3. There is an openness to change. Members have encouraged Pastor Ric to make changes to the worship service—especially if it will be more meaningful to the younger adults, children, and youth.
  4. Younger adults with children have made a promise to one another to raise their children together in the faith. They are determined to make this a reality for their children and they have formed a fellowship group that they call “Friends for Life.” These families are just as busy as young families in the big cities with school and sports activities, but you don’t hear folks at Graham complain that young families these days are too busy for church.
  5. They are planning their first mission trip for adults so that all ages have opportunities to serve and grow in their faith.
  6. The church is a strongly lay led congregation. The pastor doesn’t have to pull teeth to get things done. He trusts that if there is something that needs to be done, like the annual financial audit, someone is making sure that others are submitting the necessary paperwork. People step up, and they recognize God is calling some of them to specialized lay ministries. There are now four trained lay ministers who handle key areas of programming.
  7. Hospitality is a genuine strength and not something that they pay lip service to. There is warmth and authenticity. It would be easy for a church with so many generations of families to become clan-like but not at Graham. They continually draw new people and no one feels like an outsider. For example, the first Wednesday of the month is a meal for the community. Nearly 150 people show up each month and are embraced. Vacation Bible School and the monthly meal are two of their feeder systems to reach new people and make an impact in their community.
  8. They deal well with conflict. They handle issues with grace and extreme care for one another. No one likes to deal with disputes, but they don’t back down, and they don’t do things that will damage their mission and vitality as a congregation.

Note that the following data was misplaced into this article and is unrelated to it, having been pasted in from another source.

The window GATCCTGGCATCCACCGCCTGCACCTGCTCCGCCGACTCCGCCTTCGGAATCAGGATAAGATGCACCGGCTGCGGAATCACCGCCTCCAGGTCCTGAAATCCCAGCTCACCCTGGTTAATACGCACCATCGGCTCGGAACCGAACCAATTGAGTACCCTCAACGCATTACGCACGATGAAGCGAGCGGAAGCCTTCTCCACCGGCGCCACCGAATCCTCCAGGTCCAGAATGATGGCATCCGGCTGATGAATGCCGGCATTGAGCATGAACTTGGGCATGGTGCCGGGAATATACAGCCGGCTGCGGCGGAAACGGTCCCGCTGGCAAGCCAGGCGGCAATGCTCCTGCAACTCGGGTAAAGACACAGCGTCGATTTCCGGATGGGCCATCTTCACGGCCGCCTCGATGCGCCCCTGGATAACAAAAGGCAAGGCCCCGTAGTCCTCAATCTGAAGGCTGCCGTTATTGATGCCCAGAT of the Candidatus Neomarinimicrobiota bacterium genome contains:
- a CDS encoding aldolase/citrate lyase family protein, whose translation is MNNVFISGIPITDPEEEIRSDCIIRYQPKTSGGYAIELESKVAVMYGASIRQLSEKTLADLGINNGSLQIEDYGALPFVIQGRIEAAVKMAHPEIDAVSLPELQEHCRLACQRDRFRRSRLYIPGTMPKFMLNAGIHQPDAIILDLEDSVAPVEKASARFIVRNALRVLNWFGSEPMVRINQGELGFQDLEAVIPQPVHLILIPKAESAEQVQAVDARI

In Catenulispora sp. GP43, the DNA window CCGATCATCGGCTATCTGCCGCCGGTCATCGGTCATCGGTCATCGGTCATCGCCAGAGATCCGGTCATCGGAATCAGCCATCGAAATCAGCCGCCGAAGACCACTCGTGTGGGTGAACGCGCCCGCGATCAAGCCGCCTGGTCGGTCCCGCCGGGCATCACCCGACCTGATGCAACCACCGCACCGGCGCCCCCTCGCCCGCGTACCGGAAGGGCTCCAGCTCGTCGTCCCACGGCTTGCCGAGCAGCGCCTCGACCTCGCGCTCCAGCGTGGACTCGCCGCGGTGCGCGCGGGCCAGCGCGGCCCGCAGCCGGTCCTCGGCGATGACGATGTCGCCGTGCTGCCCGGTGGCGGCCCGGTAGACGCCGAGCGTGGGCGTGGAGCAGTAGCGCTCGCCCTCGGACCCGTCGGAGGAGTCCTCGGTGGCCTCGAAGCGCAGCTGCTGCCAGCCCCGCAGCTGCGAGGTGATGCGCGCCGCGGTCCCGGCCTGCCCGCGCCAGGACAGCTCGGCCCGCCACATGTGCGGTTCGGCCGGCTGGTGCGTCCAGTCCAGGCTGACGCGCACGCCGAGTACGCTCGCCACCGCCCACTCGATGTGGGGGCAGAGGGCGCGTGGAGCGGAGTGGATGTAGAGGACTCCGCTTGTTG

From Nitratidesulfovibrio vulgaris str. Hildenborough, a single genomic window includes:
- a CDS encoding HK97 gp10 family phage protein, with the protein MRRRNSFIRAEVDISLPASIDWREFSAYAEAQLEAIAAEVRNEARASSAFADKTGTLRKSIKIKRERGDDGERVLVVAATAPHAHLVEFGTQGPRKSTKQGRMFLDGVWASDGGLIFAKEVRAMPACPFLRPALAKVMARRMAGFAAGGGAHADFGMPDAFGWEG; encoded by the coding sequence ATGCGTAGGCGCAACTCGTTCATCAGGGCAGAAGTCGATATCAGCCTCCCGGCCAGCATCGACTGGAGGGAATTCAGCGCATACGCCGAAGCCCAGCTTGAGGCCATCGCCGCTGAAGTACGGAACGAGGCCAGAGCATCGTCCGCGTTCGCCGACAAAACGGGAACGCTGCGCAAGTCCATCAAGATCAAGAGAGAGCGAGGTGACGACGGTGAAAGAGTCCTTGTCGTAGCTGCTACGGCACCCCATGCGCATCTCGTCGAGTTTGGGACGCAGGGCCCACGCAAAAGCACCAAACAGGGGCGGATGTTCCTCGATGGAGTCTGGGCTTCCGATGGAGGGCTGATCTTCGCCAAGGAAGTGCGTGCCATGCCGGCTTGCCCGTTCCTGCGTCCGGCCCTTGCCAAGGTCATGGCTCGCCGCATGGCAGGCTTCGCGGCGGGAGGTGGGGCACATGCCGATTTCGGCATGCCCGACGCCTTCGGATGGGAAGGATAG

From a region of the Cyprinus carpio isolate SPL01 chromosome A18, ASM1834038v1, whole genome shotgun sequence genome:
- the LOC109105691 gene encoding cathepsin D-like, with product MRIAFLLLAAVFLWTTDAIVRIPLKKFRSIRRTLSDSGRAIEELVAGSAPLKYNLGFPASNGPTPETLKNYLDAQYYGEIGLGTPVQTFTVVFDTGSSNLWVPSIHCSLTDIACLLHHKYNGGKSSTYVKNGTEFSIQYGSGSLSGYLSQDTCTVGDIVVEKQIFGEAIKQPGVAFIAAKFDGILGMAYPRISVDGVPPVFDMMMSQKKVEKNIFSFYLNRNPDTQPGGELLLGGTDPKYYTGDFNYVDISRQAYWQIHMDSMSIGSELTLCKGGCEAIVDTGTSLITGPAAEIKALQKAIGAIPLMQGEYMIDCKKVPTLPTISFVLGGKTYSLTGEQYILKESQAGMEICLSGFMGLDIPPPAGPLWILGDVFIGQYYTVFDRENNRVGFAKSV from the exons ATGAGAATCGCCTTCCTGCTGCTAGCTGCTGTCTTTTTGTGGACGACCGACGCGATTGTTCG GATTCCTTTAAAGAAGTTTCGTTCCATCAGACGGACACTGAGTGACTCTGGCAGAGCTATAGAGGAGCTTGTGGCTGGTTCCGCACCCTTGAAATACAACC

I was recently talking to some members of a church that has been through a season of conflict. When they shared with me their belief that it is not possible for churches these days to reach younger generations I shared with them the story of Graham. When I shared the part where the older members of Graham have been willing to let go of the reins and let the younger generation lead, one member of the conflicted church said, “Oh, that could never happen here! We have folks that will never let go of control.” I felt very sad to hear this. Granted, it is much harder for a congregation that has lost all of its younger folks to change dramatically enough to rebuild and reach new generations. Many do wonder whether it is even possible. I am convinced that a turnaround is possible and can happen in many of our long-established churches now, if we have enough courage to make those major changes and to live deeply into the mission.

Minnesota Annual Conference of the United Methodist Church

122 West Franklin Avenue, Suite 400 Minneapolis, MN 55404


(612) 870-0058